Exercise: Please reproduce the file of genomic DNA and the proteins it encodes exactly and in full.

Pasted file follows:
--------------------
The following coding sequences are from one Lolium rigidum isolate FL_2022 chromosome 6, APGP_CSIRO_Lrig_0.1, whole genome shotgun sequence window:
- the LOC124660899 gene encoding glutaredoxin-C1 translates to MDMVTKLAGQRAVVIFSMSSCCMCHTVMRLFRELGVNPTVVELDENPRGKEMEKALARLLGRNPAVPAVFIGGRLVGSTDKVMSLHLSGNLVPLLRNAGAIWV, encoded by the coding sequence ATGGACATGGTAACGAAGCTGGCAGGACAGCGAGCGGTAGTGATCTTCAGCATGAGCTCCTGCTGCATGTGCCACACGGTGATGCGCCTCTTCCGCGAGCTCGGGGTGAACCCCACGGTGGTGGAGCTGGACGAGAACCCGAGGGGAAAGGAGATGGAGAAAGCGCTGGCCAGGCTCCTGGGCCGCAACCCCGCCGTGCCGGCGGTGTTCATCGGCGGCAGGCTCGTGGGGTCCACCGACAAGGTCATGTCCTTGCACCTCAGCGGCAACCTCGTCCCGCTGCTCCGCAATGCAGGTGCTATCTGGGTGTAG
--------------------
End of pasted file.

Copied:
The following coding sequences are from one Lolium rigidum isolate FL_2022 chromosome 6, APGP_CSIRO_Lrig_0.1, whole genome shotgun sequence window:
- the LOC124660899 gene encoding glutaredoxin-C1 translates to MDMVTKLAGQRAVVIFSMSSCCMCHTVMRLFRELGVNPTVVELDENPRGKEMEKALARLLGRNPAVPAVFIGGRLVGSTDKVMSLHLSGNLVPLLRNAGAIWV, encoded by the coding sequence ATGGACATGGTAACGAAGCTGGCAGGACAGCGAGCGGTAGTGATCTTCAGCATGAGCTCCTGCTGCATGTGCCACACGGTGATGCGCCTCTTCCGCGAGCTCGGGGTGAACCCCACGGTGGTGGAGCTGGACGAGAACCCGAGGGGAAAGGAGATGGAGAAAGCGCTGGCCAGGCTCCTGGGCCGCAACCCCGCCGTGCCGGCGGTGTTCATCGGCGGCAGGCTCGTGGGGTCCACCGACAAGGTCATGTCCTTGCACCTCAGCGGCAACCTCGTCCCGCTGCTCCGCAATGCAGGTGCTATCTGGGTGTAG